The debate comes down to respect for human life. Conservative Catholics, most prominently Catholic bishops, have focused on the issue of abortion, equating abortion with homicide, saying that "liberals" who say they are for social justice are ironically endorsing homicide.
In Scranton, Pa., every Catholic attending Mass this weekend will hear a
special homily about next month’s election: Bishop Joseph Martino has ordered
every priest in the diocese to read a letter warning that voting for a supporter
of abortion rights amounts to endorsing “homicide.”
This, of course, leaves only Republican candidates eligible for voting according to these conservative bishops. I am largely annoyed by politicking from the pulpit. But all sides actually do it. The other side, however, says this is just one of many teachings in the Catholic Church, and, in fact, when considering the wider teachings overall, the Democratic Party fits the bill. On issues like poverty, social justice, education, health care, immigration, racism, and the war in Iraq, the Catholic Church tends toward the position articulated by the Democratic Party. Does one issue of being pro-choice outweigh all of these others?
Scranton is an interesting place for this to occur. Since it is the childhood home of Joe Biden, himself a Catholic.
Scranton, the focus of disproportionate amount of attention because it was the childhood home of Senator Joseph R. Biden Jr., the Democratic vice-presidential candidate, has become a flashpoint in the battle playing out nationwide in weekly homilies, pastoral letters and diocesan newspapers. Scranton is also one of several heavily Catholic, working-class cities in swing states — like Pittsburgh, Erie, Pa.,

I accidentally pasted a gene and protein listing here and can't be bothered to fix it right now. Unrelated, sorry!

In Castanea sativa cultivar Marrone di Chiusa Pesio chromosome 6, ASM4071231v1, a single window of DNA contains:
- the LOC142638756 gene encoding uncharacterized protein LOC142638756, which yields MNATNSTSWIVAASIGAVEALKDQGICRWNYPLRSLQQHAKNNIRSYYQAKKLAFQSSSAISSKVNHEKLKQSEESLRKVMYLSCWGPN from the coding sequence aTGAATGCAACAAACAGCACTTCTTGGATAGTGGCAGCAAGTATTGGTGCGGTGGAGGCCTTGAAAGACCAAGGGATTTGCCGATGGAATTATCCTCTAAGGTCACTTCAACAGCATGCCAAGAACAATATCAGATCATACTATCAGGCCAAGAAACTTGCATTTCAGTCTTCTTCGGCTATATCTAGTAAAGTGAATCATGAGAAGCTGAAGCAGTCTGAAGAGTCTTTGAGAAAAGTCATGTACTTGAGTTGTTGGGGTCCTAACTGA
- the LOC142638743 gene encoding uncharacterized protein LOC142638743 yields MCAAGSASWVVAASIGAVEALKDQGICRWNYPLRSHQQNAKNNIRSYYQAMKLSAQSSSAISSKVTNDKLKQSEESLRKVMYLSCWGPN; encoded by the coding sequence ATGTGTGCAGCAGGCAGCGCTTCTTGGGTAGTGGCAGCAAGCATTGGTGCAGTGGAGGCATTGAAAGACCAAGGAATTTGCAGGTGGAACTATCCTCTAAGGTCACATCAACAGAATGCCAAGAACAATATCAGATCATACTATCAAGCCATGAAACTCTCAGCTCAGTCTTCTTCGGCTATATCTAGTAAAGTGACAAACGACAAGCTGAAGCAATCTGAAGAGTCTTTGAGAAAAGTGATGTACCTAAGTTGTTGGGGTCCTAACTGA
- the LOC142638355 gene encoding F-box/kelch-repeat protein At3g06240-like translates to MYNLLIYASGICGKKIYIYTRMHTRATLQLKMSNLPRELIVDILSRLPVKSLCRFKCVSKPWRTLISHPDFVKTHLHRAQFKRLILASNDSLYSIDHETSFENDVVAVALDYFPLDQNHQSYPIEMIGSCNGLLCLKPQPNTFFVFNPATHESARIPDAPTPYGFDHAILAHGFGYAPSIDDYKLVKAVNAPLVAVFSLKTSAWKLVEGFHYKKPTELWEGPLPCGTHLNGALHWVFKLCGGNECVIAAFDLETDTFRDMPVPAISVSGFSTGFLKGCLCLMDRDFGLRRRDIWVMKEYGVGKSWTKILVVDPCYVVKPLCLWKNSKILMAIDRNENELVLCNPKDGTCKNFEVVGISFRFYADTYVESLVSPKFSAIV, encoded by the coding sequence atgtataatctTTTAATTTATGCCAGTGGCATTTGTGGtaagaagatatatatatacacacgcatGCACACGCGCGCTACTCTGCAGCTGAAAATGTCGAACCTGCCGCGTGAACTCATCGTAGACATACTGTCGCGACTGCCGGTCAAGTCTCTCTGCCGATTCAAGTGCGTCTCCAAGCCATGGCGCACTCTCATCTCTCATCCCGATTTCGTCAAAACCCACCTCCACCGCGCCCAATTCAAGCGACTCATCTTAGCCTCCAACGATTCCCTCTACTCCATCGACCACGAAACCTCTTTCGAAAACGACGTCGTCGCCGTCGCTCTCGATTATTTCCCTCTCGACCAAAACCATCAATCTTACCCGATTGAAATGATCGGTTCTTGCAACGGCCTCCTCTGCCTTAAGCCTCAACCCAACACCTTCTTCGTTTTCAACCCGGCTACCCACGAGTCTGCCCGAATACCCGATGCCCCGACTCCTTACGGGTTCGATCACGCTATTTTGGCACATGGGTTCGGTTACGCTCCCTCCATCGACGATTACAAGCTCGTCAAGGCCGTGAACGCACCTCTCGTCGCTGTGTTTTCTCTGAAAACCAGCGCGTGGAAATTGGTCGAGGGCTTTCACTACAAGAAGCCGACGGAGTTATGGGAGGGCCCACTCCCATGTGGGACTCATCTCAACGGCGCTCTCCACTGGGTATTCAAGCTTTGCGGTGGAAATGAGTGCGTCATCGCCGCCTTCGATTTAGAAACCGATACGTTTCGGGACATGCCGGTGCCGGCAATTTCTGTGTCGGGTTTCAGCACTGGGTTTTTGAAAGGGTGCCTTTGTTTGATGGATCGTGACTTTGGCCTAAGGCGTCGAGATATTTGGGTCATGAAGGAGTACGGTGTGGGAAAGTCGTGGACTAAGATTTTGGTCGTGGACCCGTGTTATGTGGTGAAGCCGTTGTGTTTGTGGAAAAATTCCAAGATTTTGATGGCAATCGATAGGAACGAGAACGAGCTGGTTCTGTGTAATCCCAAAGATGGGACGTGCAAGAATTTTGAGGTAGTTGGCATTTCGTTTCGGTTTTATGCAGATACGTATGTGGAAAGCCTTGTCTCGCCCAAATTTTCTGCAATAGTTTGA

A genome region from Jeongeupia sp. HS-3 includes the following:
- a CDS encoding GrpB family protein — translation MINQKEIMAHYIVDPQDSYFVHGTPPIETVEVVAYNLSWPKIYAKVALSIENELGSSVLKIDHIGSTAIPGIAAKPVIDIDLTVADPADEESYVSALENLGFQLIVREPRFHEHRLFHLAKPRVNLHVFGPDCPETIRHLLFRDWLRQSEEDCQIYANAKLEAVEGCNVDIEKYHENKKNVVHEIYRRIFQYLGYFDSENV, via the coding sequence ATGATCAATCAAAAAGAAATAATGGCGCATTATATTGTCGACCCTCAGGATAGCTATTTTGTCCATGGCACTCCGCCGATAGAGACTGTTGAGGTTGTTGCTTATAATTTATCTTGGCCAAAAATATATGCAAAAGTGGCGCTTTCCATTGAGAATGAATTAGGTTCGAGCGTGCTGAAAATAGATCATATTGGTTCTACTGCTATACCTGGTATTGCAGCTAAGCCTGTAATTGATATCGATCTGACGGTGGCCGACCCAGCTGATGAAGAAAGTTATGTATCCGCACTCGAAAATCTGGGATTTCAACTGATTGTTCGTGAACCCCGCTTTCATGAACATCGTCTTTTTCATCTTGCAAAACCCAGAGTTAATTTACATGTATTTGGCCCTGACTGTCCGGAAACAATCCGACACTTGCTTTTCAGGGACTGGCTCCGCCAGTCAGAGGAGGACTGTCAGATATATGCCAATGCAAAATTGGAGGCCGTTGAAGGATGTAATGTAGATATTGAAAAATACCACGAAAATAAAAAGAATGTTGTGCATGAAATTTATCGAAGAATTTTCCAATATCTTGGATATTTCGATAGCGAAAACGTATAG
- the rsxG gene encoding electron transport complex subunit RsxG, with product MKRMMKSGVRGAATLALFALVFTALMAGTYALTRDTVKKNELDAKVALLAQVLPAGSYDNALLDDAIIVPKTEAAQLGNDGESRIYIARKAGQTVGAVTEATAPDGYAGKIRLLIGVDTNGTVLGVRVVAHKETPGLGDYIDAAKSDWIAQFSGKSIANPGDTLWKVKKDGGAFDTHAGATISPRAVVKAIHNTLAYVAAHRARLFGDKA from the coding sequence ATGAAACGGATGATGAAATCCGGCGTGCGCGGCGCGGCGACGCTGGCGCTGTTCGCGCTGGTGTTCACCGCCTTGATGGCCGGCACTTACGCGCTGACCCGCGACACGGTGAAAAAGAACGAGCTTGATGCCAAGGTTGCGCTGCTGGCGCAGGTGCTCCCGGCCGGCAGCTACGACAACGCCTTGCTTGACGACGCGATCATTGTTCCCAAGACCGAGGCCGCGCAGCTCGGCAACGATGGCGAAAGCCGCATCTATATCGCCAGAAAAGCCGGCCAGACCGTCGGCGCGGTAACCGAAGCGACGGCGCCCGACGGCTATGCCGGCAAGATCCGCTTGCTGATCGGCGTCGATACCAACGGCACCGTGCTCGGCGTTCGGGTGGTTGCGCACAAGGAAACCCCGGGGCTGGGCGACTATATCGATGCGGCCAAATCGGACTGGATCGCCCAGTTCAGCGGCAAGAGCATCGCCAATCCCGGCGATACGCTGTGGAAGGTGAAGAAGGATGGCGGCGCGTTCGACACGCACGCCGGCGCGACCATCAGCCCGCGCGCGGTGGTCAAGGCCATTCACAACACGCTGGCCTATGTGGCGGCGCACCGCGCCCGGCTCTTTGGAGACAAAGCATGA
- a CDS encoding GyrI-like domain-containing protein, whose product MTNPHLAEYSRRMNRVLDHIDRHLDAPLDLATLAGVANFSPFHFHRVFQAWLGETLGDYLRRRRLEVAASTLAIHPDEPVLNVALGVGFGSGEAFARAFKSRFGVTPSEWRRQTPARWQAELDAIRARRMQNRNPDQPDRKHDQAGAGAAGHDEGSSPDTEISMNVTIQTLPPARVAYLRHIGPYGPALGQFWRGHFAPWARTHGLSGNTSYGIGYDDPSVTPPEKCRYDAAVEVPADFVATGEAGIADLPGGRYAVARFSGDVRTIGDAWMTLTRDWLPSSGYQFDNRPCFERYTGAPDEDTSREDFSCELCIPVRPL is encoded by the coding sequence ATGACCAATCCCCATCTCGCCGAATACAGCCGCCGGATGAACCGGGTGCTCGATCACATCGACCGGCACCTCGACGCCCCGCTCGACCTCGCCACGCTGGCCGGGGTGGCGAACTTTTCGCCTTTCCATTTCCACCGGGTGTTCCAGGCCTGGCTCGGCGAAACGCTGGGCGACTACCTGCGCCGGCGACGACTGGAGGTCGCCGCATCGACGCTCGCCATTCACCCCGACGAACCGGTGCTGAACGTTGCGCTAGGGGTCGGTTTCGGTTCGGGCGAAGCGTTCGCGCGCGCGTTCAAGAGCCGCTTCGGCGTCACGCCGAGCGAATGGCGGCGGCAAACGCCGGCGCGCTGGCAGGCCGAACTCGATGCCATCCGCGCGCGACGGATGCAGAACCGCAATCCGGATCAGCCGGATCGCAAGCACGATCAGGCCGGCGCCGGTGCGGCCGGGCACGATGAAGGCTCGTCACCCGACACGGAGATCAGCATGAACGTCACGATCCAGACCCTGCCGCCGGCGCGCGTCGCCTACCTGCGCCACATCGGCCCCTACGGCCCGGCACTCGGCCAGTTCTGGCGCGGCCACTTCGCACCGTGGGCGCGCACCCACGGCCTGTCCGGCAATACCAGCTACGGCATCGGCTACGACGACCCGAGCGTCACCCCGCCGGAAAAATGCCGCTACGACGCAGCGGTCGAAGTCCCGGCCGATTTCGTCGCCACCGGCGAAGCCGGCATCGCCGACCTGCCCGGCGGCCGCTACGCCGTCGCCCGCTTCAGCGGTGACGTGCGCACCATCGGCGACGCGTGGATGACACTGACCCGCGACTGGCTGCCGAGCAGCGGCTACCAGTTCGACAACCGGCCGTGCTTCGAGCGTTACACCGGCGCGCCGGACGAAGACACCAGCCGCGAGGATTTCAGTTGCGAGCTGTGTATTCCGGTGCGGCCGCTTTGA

Cleveland, Cincinnati, Detroit and St. Louis — where a new network of liberal groups like Catholics in Alliance for the Common Good and Catholics United are trying to promote the church’s social justice teachings.
Catholics make up about a quarter of the electorate nationwide, and about a third in many of the most heavily contested states in the Northeast and Midwest, an increasingly central focus of both presidential campaigns.
The entire article just demonstrates how Catholicism is not just one thing. That there are many different forms it can take based upon local circumstances and emphases taken by different clergy, laity, and organizations. All of these "Catholicisms" focus on life, but they all see it differently. For the entire article, go here.